Senate 2016 Budget Released; Disability-related programs targeted

Senator Mike Enzi (R-WY), Chairman of the Senate Budget Committee, released the proposed Senate FY 2016 Budget Resolution on March 18, one day after the release of the House Budget. In a party-line vote, the Senate Budget Committee passed the measure on March 19. The proposed Senate budget provides for a slightly smaller overall spending cut goal of $5.1 trillion over 10 years, with $4.3 trillion cut from mandatory programs and $97 billion from discretionary programs. The combined Medicaid cuts would exceed $1.3 trillion over ten years. Specific provisions of great concern to the disability community are:

  • Medicaid. The Senate budget would radically restructure Medicaid by converting much of it into two block grants (no information is provided on how the funding levels would be set). It “improves Medicaid based on the CHIP model” and “increases state flexibility in designing benefits and administering its programs, to encourage efficiency and reduce wasteful spending” for long term services and supports. (Fortunately, it makes no changes to the funding of acute care services for the low-income elderly and persons with disabilities.)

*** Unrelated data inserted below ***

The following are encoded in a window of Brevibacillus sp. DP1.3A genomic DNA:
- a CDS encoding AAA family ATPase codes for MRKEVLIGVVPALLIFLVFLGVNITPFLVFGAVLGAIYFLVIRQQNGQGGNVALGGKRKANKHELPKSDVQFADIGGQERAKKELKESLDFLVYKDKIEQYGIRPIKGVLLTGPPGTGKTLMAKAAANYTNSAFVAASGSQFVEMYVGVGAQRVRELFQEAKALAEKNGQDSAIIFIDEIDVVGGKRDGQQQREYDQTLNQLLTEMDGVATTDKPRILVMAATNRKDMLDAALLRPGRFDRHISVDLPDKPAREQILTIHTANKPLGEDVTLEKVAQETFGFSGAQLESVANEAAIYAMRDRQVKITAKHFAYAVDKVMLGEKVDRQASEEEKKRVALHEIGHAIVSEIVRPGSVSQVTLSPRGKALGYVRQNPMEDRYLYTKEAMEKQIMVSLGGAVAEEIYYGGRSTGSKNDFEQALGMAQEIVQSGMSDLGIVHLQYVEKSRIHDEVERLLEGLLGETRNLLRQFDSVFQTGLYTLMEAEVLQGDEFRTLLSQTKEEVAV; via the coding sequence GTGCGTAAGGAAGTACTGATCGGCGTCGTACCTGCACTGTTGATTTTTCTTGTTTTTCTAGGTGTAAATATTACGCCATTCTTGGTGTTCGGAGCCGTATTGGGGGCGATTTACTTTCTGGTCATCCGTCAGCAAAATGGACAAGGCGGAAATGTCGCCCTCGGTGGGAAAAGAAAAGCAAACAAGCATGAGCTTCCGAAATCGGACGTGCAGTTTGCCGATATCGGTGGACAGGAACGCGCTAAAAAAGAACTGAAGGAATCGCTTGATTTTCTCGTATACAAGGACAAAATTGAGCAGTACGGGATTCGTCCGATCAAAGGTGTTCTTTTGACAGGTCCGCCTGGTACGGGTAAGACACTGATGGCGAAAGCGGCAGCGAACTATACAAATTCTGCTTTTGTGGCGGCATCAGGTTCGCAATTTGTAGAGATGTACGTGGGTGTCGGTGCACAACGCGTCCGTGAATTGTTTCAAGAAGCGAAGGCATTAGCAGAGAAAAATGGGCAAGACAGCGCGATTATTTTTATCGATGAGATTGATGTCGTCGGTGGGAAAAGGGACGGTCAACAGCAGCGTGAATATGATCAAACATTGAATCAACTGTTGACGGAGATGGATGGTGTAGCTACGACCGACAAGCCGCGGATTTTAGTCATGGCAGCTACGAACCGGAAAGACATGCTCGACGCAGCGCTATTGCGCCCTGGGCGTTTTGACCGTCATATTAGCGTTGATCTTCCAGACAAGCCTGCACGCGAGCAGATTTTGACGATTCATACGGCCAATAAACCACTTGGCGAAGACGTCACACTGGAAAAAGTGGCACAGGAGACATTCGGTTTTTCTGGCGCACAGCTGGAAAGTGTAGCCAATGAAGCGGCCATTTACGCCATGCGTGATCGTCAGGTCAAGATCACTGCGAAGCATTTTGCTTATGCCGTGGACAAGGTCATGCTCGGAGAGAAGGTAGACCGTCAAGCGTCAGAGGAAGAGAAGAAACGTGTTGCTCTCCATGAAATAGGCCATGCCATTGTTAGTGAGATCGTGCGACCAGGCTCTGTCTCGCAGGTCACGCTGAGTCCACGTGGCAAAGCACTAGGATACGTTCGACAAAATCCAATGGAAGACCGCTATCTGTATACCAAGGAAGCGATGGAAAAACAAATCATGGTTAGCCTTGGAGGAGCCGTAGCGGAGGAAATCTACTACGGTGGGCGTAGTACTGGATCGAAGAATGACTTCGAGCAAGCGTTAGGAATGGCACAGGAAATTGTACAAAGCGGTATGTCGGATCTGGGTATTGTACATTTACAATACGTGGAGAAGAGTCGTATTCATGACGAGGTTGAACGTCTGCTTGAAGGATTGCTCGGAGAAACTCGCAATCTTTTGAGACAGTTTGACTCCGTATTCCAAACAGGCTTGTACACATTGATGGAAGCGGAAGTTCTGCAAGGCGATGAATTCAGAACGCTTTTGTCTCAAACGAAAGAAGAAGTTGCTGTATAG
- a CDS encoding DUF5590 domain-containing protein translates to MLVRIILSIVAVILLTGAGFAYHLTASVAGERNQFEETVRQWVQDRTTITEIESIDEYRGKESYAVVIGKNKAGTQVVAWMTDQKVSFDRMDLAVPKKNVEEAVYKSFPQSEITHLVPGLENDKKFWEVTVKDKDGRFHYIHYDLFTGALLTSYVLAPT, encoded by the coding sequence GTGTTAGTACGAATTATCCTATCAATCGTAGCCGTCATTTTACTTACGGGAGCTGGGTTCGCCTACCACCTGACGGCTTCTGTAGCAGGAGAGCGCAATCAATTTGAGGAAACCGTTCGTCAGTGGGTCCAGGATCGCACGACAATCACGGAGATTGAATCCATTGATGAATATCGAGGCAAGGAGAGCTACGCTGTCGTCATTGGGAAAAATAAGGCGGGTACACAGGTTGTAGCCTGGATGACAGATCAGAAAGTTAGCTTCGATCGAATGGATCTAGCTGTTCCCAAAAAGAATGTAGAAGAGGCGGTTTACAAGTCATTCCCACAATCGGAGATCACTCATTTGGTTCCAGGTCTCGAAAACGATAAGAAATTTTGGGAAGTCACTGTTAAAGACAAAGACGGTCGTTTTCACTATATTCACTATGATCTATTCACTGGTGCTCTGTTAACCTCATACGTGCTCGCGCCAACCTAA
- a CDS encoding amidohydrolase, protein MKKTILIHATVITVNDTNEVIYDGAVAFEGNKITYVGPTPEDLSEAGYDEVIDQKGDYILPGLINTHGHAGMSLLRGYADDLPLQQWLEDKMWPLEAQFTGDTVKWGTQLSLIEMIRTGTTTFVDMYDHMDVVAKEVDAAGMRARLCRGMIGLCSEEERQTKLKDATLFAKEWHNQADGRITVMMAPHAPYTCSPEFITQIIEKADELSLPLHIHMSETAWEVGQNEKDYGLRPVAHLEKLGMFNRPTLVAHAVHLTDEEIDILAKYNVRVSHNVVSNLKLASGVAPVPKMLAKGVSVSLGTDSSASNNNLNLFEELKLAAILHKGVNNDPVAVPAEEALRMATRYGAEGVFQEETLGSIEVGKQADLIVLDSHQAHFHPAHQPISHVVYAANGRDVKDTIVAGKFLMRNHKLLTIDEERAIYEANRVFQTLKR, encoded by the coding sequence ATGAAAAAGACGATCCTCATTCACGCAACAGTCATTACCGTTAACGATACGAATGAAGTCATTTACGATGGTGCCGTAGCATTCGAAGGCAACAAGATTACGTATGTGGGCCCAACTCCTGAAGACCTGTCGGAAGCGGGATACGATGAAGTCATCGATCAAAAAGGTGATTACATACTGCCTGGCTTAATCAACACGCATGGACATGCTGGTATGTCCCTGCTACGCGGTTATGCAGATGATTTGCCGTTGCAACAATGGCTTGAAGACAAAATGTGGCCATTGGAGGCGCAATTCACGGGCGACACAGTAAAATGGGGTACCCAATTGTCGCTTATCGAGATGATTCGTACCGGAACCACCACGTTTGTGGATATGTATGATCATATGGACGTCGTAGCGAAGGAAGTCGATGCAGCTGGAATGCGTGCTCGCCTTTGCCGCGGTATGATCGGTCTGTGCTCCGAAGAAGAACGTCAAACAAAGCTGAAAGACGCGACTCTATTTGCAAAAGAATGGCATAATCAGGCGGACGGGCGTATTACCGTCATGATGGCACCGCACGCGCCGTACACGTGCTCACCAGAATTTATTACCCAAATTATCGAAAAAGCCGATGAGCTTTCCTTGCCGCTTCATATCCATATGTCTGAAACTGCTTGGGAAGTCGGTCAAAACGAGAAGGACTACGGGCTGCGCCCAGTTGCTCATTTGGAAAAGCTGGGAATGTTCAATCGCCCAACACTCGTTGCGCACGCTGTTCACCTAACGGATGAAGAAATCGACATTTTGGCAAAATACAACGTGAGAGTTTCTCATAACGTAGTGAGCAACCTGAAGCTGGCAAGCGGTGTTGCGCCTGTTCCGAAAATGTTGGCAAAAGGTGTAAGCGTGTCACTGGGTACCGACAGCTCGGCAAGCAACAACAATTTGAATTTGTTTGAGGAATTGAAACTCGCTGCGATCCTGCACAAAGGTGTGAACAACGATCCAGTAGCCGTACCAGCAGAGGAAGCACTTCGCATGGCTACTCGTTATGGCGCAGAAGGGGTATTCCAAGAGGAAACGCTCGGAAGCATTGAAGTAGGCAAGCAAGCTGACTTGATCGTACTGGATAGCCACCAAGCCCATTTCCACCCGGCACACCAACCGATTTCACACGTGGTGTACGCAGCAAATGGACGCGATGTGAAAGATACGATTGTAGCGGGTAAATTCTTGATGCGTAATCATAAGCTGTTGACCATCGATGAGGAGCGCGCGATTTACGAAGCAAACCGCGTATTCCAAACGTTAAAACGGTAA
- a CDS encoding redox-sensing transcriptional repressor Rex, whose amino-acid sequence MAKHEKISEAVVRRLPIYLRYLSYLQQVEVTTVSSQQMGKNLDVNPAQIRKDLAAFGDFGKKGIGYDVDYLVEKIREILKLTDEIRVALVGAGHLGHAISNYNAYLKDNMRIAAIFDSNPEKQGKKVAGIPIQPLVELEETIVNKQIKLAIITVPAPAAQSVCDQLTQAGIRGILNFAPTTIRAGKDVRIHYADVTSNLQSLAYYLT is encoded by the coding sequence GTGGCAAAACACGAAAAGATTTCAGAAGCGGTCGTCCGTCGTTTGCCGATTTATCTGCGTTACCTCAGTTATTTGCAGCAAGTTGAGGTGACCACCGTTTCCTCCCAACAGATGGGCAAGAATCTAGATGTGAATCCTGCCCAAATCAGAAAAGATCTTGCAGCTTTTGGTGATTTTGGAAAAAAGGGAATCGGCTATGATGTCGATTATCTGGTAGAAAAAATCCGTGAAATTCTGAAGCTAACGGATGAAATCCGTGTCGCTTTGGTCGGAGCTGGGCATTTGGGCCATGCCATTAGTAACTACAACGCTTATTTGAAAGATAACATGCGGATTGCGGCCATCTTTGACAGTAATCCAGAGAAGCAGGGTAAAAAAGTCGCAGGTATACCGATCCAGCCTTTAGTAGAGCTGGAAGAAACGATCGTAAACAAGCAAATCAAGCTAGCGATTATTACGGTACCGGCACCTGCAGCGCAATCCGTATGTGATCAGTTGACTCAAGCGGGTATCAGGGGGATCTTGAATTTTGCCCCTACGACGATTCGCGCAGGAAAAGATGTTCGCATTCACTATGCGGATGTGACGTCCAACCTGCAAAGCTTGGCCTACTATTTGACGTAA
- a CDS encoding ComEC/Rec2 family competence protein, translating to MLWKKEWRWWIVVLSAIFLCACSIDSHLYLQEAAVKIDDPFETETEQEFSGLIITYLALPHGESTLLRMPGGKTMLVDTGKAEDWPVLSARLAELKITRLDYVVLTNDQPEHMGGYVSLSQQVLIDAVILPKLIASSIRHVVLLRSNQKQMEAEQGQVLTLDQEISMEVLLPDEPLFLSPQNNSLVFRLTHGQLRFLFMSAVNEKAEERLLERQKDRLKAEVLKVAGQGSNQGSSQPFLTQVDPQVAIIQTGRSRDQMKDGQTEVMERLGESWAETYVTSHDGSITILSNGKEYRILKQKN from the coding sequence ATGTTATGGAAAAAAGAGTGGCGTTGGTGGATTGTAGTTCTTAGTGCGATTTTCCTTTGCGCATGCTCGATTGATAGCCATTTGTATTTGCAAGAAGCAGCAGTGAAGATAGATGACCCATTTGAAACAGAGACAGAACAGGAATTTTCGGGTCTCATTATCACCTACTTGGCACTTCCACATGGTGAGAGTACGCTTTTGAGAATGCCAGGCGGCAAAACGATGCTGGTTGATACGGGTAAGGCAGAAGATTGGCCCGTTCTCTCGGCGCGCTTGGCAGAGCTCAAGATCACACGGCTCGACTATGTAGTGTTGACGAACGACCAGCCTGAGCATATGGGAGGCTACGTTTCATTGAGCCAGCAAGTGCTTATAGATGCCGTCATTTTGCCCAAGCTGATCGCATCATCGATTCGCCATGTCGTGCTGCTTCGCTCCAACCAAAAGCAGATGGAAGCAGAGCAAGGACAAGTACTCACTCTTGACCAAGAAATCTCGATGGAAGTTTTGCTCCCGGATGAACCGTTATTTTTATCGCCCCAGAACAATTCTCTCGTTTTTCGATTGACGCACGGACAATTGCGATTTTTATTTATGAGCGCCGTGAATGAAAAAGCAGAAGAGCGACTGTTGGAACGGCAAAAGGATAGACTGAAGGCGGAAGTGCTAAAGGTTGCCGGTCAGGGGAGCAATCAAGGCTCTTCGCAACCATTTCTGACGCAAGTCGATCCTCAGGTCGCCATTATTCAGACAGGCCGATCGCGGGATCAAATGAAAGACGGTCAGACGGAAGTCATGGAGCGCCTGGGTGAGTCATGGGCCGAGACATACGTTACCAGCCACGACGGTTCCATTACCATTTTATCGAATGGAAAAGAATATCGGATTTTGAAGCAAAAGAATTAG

• Repeal of the ACA, including Medicaid expansion. The Senate budget seeks to repeal the ACA.
  • Medicare. $435 billion in Medicare savings is proposed, none of it specified.
  • Discretionary Programs. The Senate budget “strengthens the caps” on discretionary spending. It would maintain full sequestration in 2016, and cuts funding for non-defense discretionary programs at least $236 billion below the sequestration levels through 2025. By 2025, total funding for non-defense discretionary programs would be at least 24 percent below the 2010 level adjusted for inflation.
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